Coalis a combustible sedimentary rock containing both organic and mineral matter. The organic matter is derived from vegetable material accumulated under conditions which he prevented complete decay. Subsequent burial has formed a complex mixture of chemical compounds containing carbon. hydrogen and oxygen together with smaller amounts of nitrogen. sulphur and trace elements. The mineral matter consists chiefly of clay minerals. mineral forms of sulphur (mostly pyrite) and smaller amounts of Other minerals. Moisture is also an important constituent.
Variations in the physical and chemical characteristics of coal result from differences In:
• the original plant material from which coal Is derived
• the amount of decay that occurred before eventual burial
• the amount of contamination by Inorganic material during deposition
• the temperature and pressure conditions that existed during its geological history and the coalification process.
Differences In the kinds of plant material and its biochemical alteration before burial control the type of coal. Differences in the geological conditons of temperature and, to a lesser degree. pressure during coalification control the rank of the coal. Time Is not a significant factor. Increasing rank results In progressive and Irreversible changes In the chemical and physical properties of the coal. In the generalised sequence of peat – lignite (brown coal) – sub-bituminous coal – bituminous coal – semi-anthracite – anthracite. The changes in rank induced properties between these general groups is continuous but uneven. Differences in the range of Impurities determine the grade of the coal. These various properties are measured by a range of analytical techniques.
Coal analysis and utilisation
Coal properties are measured by a variety of laboratory analyses. Proximate analysis gives a general characterisation of coal properties by measuring moisture, ash. volatile matter and fixed carbon. Ultimate analysis measures the chemical elements of which coal consists, and includes determinations of hydrogen. carbon, nitrogen. oxygen, total sulphur and chlorine.
Other analyses measure specific energy (calorific value), ash softening temperature, forms of sulphur, mineral matter, carbon dioxide and special tests such as crucible swelling number (or free swelling index). the determInation of plastic properties, grindabitity and screen analysis. There also a range of coking tests which include microscopic analysis.
The results of these analyses are used to determine the suitability of a coal for particular uses. Thermal coals with a wide range of properties and quality can be used for power generation. although particular design characteristics of individual plants severely limit the coal quality variation a power station can accept. More stringent emmission controls on power stations further limit the suitability of coals for generating plant. New Zealand Is fortunate in having high quality thermal coals.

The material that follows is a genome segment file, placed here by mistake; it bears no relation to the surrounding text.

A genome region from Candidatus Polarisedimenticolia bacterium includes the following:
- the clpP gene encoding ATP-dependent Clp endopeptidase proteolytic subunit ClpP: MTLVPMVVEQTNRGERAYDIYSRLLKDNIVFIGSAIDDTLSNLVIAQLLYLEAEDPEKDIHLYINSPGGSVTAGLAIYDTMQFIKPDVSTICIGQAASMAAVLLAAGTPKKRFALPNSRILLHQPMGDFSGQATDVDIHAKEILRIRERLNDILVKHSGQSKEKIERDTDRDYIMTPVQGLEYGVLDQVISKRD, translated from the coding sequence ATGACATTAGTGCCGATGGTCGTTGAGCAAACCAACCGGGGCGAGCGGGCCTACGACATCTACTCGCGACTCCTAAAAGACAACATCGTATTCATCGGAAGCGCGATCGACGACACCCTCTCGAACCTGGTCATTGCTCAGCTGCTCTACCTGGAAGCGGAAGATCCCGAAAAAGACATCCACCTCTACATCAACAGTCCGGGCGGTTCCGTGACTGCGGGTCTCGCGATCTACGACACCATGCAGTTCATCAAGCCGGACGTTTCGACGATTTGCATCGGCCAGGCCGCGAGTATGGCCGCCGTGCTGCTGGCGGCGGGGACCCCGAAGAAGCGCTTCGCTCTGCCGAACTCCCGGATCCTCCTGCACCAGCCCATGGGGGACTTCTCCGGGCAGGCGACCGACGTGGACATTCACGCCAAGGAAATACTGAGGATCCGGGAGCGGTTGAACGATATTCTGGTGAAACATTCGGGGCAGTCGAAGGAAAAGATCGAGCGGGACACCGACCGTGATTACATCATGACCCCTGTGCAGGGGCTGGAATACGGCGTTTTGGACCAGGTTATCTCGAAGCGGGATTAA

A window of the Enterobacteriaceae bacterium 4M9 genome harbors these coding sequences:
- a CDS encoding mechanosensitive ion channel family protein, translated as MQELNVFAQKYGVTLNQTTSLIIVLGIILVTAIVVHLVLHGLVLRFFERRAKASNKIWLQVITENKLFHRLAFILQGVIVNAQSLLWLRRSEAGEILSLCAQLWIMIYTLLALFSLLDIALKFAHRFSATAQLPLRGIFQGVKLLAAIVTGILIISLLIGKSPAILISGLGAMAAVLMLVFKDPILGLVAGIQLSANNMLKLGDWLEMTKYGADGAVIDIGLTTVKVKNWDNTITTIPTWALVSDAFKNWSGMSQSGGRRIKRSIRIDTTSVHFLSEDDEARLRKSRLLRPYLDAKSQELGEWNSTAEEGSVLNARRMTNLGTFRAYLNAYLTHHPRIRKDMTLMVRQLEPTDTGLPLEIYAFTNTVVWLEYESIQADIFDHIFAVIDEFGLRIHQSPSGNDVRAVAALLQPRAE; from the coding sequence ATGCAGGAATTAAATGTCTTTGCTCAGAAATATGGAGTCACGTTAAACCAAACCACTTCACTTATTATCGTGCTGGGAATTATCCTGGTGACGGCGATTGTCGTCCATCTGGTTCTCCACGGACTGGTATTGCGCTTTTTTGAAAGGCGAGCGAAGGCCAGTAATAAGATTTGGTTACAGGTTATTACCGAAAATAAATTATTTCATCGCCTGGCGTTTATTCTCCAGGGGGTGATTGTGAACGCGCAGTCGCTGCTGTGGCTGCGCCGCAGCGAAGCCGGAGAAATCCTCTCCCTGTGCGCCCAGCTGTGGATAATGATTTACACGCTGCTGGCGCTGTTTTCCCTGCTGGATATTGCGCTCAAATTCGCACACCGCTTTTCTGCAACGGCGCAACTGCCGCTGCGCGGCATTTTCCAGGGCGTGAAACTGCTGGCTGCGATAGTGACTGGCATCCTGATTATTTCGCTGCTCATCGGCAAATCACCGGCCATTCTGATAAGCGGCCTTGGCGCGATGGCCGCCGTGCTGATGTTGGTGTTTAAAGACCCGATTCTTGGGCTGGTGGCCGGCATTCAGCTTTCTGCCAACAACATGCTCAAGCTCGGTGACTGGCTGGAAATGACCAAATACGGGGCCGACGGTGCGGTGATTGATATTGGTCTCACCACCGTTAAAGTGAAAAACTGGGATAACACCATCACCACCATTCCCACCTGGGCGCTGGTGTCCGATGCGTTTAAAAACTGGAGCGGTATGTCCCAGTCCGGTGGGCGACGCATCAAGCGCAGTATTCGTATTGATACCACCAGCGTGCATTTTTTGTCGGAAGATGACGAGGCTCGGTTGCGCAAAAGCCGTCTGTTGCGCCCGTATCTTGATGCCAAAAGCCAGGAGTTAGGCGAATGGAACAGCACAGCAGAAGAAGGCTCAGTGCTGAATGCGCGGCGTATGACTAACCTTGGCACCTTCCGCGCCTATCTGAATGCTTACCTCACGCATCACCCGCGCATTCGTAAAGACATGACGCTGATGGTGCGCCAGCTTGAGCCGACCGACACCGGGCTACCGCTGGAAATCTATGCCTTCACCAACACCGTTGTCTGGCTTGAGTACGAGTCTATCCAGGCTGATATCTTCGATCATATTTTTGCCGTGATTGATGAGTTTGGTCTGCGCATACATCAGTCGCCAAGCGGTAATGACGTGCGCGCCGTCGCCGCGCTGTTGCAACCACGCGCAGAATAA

Steel making requires close control of coal properties, and bituminous coals with certain properties are needed to make metallurgical coke. Some coals from the West Coast of New Zealand are of exceptionally high quality.
alowing them to blended with lower quality coking coals. For this reason, they can command high prices Internationally and are the basis of a successful export industry. West Coast coking coals are not suitable for the gleenbrook steel mill, which uses Waikato coal In a unique direct reduction process, or for the Hunity power station.
Changes in coal properties with increasing rank
1. Rank : in practice, there are further divisions within these general categories.
2. Moisture : analysis figures are typical values.
3. Original depth of burial : the depth of burial needed to change peat to a particular coal rank.
Bituminous coal from reefton, west coast
Lignite from matuara
New Zealand Coal Properties
There are major contrasts in properties – rank, type and grade – between the coals from different New Zealand coalfields. There can even be considerable variation of properties within a single deposit or even within one mine. This variation of properties is the result of different and sometimes complex geological histories of many New Zealand coalfields, especially on the West Coast of the South IsLand.
The primary control on variation of coal propeties is the burial history of the original peat, which results In differences of coal rank. New Zealand coals range from very high-moisture lignite to very low moisture bituminous coal and minor anthracite. which covers virtually the full range of coal rank. Other variations arise from the nature of the original coal-forming vegetation, the way it decomposes, and the depositional environment of the rocks within which coal seams are contained.
Detailed information on the properties of some New Zealand export coals can be found on the websites of Solid Energy NZ Ltd and the Coal Association of New Zealand.